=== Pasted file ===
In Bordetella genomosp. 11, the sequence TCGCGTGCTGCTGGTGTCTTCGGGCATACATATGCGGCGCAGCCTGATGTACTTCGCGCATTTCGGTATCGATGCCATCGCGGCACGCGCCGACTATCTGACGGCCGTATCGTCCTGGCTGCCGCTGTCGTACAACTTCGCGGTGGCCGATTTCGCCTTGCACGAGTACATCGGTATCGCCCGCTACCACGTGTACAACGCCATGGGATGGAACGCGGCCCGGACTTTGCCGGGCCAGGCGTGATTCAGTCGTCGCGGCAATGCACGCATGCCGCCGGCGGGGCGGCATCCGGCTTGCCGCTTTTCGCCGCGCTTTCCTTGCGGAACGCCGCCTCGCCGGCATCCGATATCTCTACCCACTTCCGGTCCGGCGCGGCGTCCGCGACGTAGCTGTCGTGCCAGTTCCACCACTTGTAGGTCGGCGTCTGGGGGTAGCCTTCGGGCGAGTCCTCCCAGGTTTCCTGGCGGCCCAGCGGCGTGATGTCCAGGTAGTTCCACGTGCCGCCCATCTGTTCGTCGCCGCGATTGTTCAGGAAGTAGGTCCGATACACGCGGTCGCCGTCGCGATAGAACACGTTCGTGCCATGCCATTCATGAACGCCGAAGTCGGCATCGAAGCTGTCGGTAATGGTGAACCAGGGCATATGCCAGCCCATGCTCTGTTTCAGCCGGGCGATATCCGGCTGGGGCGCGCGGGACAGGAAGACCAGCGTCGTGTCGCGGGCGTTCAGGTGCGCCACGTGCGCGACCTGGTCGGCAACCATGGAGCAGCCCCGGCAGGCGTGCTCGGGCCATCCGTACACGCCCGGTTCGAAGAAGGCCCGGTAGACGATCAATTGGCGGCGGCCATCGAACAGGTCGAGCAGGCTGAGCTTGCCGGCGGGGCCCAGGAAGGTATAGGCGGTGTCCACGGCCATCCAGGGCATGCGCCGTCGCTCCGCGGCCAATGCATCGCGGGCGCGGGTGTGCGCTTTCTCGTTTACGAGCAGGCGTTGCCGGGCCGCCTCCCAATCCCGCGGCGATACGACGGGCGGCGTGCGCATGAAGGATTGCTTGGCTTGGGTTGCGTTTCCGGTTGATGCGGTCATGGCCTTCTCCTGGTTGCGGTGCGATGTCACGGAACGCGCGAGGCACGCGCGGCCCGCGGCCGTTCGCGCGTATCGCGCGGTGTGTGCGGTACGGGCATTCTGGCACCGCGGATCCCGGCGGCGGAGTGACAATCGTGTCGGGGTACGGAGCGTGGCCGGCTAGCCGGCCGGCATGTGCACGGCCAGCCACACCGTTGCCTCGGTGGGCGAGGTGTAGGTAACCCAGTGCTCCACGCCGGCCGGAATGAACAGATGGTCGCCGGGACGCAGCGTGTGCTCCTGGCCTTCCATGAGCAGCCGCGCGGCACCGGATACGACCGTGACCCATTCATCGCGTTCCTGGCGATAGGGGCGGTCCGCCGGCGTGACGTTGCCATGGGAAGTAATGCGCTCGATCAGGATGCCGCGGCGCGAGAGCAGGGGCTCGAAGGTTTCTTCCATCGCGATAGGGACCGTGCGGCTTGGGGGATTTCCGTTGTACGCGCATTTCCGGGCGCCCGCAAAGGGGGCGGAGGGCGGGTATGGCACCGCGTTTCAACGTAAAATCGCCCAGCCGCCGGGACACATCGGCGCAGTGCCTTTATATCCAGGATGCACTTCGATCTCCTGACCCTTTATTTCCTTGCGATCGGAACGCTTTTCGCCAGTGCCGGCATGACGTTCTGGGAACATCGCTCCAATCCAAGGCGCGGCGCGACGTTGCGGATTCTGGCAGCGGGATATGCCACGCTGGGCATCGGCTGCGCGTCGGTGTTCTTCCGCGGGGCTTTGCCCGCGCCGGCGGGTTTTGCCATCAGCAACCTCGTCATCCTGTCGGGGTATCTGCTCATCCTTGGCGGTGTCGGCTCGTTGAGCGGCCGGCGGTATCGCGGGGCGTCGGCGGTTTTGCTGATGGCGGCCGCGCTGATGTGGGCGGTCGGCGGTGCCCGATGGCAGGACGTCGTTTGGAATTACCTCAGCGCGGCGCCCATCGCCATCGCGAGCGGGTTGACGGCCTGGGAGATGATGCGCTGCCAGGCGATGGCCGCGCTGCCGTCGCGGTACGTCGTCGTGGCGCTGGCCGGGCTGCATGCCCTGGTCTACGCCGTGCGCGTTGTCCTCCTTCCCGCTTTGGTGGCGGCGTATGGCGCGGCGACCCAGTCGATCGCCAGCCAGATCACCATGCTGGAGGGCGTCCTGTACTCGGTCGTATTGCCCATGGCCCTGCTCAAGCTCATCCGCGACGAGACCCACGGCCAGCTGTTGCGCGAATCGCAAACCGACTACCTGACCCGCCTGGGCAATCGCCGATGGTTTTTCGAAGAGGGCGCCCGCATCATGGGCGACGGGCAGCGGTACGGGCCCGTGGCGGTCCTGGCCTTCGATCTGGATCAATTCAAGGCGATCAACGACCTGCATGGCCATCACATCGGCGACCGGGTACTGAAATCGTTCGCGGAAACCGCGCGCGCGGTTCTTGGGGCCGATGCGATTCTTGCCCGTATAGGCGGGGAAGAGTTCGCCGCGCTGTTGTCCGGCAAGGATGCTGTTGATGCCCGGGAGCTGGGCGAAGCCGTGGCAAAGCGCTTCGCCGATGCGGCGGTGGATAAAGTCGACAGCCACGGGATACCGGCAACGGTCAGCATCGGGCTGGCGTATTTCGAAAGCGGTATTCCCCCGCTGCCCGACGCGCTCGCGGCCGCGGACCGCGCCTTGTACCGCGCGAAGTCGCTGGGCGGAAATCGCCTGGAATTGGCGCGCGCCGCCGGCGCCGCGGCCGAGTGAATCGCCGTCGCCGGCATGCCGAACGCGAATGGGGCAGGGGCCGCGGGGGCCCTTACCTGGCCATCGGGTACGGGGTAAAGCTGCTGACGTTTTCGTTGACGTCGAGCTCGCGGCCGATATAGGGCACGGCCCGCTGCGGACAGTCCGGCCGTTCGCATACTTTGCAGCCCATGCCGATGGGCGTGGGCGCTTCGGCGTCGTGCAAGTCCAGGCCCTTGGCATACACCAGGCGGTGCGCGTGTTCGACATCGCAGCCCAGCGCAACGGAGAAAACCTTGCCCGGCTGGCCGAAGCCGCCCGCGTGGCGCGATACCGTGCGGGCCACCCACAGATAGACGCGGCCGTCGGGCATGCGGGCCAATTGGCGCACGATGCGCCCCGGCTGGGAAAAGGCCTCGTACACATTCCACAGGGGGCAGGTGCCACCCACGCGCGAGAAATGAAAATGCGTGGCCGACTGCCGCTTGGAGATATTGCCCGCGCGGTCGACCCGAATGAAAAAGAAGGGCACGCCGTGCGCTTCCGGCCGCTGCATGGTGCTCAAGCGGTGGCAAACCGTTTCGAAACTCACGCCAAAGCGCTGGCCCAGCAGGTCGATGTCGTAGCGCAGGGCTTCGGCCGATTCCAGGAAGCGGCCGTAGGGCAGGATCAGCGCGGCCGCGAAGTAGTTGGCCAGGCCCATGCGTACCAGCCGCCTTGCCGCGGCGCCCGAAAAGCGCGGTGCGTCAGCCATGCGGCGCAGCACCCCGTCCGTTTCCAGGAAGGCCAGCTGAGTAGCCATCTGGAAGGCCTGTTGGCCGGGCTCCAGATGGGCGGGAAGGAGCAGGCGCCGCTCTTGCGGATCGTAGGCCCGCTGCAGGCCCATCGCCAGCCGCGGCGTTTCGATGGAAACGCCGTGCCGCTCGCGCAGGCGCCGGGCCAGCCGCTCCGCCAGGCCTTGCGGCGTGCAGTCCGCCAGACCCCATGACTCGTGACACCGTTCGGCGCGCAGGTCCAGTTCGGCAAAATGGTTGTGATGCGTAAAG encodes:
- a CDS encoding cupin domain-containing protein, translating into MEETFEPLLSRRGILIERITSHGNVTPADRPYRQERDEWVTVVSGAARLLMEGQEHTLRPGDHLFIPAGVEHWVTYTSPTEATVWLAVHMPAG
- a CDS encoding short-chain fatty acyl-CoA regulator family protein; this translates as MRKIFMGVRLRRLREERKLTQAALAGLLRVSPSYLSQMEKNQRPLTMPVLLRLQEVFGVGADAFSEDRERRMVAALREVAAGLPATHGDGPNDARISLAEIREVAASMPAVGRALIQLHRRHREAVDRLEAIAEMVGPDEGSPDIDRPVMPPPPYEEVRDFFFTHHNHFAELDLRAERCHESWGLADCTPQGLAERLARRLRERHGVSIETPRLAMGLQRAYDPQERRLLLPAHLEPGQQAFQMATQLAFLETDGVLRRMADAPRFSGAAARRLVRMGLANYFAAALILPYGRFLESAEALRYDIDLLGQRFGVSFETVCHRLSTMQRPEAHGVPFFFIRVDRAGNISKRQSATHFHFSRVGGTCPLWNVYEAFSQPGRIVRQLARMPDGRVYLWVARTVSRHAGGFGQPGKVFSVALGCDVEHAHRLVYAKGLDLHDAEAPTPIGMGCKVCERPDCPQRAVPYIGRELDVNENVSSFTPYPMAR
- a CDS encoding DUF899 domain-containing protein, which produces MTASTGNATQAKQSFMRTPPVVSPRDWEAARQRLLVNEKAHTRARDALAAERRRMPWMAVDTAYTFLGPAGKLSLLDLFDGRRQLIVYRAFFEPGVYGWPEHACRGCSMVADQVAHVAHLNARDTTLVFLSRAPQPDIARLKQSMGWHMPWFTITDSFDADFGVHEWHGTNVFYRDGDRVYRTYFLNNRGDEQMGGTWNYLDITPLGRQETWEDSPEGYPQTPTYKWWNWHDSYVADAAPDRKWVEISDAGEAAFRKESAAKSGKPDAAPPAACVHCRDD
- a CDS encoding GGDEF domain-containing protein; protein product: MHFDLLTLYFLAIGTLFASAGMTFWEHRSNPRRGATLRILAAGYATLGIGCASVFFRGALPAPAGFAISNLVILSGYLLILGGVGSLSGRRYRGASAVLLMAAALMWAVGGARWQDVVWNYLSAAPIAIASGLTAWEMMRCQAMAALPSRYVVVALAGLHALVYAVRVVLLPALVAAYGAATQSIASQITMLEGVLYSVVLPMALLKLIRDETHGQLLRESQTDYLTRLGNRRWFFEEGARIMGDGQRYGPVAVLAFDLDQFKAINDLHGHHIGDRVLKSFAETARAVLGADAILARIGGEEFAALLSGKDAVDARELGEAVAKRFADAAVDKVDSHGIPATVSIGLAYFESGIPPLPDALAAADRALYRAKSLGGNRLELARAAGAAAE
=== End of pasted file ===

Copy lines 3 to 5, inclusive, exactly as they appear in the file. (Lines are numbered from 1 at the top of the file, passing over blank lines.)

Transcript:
- a CDS encoding short-chain fatty acyl-CoA regulator family protein; this translates as MRKIFMGVRLRRLREERKLTQAALAGLLRVSPSYLSQMEKNQRPLTMPVLLRLQEVFGVGADAFSEDRERRMVAALREVAAGLPATHGDGPNDARISLAEIREVAASMPAVGRALIQLHRRHREAVDRLEAIAEMVGPDEGSPDIDRPVMPPPPYEEVRDFFFTHHNHFAELDLRAERCHESWGLADCTPQGLAERLARRLRERHGVSIETPRLAMGLQRAYDPQERRLLLPAHLEPGQQAFQMATQLAFLETDGVLRRMADAPRFSGAAARRLVRMGLANYFAAALILPYGRFLESAEALRYDIDLLGQRFGVSFETVCHRLSTMQRPEAHGVPFFFIRVDRAGNISKRQSATHFHFSRVGGTCPLWNVYEAFSQPGRIVRQLARMPDGRVYLWVARTVSRHAGGFGQPGKVFSVALGCDVEHAHRLVYAKGLDLHDAEAPTPIGMGCKVCERPDCPQRAVPYIGRELDVNENVSSFTPYPMAR
- a CDS encoding DUF899 domain-containing protein, which produces MTASTGNATQAKQSFMRTPPVVSPRDWEAARQRLLVNEKAHTRARDALAAERRRMPWMAVDTAYTFLGPAGKLSLLDLFDGRRQLIVYRAFFEPGVYGWPEHACRGCSMVADQVAHVAHLNARDTTLVFLSRAPQPDIARLKQSMGWHMPWFTITDSFDADFGVHEWHGTNVFYRDGDRVYRTYFLNNRGDEQMGGTWNYLDITPLGRQETWEDSPEGYPQTPTYKWWNWHDSYVADAAPDRKWVEISDAGEAAFRKESAAKSGKPDAAPPAACVHCRDD
- a CDS encoding GGDEF domain-containing protein; protein product: MHFDLLTLYFLAIGTLFASAGMTFWEHRSNPRRGATLRILAAGYATLGIGCASVFFRGALPAPAGFAISNLVILSGYLLILGGVGSLSGRRYRGASAVLLMAAALMWAVGGARWQDVVWNYLSAAPIAIASGLTAWEMMRCQAMAALPSRYVVVALAGLHALVYAVRVVLLPALVAAYGAATQSIASQITMLEGVLYSVVLPMALLKLIRDETHGQLLRESQTDYLTRLGNRRWFFEEGARIMGDGQRYGPVAVLAFDLDQFKAINDLHGHHIGDRVLKSFAETARAVLGADAILARIGGEEFAALLSGKDAVDARELGEAVAKRFADAAVDKVDSHGIPATVSIGLAYFESGIPPLPDALAAADRALYRAKSLGGNRLELARAAGAAAE